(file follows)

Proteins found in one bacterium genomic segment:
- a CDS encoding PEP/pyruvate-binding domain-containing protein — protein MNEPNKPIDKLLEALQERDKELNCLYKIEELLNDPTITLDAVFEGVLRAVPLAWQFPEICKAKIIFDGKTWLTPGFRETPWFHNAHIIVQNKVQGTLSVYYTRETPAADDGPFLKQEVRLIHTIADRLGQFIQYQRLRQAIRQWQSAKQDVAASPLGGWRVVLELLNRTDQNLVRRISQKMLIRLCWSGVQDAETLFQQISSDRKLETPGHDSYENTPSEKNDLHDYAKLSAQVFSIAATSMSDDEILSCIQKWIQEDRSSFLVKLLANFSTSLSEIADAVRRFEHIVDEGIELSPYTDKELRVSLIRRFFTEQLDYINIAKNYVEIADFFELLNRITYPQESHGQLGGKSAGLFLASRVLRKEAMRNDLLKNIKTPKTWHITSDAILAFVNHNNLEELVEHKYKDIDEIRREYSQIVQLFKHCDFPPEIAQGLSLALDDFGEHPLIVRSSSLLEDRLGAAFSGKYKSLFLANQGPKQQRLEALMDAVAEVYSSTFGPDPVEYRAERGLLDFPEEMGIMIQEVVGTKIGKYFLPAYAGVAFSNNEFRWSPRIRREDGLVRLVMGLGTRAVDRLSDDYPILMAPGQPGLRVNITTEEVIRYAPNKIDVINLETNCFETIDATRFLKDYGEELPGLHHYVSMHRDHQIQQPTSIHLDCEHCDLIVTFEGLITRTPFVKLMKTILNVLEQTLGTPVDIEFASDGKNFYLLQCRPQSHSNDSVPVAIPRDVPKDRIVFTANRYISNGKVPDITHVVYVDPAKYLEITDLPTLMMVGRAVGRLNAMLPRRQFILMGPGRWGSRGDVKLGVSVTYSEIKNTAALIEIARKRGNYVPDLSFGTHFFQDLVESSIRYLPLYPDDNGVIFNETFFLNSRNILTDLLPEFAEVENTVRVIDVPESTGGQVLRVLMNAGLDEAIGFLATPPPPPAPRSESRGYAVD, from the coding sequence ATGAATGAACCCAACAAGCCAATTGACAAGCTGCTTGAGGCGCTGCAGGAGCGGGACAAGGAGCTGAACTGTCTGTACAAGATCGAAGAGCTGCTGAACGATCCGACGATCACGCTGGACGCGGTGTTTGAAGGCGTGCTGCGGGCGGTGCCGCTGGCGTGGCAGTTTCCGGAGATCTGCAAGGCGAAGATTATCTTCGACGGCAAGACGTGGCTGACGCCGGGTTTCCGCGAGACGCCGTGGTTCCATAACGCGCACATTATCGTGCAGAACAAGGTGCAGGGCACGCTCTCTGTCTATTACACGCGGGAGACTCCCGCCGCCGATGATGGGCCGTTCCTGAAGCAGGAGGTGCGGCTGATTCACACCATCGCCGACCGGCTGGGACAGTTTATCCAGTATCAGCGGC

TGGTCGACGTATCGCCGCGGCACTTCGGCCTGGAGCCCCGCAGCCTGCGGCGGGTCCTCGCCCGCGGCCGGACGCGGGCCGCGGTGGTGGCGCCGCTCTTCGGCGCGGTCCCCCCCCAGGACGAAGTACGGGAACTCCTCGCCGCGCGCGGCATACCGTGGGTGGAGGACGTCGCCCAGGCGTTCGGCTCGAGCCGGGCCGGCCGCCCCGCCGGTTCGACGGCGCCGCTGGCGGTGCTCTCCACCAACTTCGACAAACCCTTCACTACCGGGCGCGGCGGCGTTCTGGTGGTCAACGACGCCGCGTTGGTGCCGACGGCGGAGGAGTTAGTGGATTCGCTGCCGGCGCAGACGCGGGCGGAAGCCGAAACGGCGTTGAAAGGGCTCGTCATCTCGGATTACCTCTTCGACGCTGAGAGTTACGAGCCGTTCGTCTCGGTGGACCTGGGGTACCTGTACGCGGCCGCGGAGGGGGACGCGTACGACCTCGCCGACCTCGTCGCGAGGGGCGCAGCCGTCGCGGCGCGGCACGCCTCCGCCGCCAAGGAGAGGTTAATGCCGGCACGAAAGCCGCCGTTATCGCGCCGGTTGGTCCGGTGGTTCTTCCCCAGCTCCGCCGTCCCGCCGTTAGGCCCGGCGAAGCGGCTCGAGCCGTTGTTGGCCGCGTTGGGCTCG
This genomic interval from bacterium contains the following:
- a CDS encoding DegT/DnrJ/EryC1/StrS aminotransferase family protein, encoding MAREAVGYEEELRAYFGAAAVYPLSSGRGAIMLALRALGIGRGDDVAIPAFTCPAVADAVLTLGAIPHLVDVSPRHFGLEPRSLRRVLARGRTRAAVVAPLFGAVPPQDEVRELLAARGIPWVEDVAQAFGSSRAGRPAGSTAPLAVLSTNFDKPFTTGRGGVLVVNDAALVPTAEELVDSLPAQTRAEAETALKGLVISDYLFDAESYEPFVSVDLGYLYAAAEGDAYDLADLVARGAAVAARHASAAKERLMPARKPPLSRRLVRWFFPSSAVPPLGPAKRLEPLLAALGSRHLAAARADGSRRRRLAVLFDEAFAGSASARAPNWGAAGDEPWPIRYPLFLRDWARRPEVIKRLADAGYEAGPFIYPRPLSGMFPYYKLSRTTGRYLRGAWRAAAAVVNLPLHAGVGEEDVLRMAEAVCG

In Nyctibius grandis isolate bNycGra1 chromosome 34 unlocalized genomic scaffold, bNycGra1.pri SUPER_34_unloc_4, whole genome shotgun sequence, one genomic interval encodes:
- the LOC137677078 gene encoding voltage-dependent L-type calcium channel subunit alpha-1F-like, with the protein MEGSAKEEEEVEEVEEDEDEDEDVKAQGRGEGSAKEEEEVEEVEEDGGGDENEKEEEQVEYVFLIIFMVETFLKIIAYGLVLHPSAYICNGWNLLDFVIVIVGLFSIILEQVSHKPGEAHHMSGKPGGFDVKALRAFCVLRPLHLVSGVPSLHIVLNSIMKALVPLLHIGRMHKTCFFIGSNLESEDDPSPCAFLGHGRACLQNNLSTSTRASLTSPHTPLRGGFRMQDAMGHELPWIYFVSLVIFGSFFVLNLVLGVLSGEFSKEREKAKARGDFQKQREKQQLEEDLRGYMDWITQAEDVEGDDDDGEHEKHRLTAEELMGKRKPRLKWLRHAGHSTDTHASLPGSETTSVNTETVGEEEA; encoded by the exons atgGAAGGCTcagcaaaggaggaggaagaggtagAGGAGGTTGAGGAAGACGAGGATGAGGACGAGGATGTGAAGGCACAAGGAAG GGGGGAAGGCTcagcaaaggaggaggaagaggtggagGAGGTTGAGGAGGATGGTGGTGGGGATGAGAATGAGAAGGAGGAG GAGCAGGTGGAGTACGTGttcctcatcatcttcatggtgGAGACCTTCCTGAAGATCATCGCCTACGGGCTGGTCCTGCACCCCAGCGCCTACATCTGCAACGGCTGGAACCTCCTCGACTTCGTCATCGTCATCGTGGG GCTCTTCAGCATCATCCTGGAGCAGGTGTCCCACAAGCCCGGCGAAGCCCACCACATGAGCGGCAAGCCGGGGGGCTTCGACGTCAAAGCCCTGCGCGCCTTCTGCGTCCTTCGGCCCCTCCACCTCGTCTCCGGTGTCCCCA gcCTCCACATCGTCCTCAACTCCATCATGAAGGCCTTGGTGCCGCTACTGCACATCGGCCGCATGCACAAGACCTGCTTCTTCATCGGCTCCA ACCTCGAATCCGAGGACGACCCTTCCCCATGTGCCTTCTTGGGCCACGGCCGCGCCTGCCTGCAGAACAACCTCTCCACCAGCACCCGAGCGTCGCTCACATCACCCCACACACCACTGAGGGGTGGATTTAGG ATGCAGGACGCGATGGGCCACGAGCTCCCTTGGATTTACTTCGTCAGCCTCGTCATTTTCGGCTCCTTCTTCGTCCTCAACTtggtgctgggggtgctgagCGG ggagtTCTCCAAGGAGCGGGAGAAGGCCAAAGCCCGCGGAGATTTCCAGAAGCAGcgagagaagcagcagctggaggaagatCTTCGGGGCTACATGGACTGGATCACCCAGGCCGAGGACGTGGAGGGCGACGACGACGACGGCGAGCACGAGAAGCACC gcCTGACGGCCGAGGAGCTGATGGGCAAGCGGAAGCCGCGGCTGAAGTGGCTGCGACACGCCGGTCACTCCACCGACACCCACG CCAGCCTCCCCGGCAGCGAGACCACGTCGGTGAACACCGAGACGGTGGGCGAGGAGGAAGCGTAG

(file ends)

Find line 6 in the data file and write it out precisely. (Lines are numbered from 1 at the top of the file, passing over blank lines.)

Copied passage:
In Nyctibius grandis isolate bNycGra1 chromosome 34 unlocalized genomic scaffold, bNycGra1.pri SUPER_34_unloc_4, whole genome shotgun sequence, one genomic interval encodes: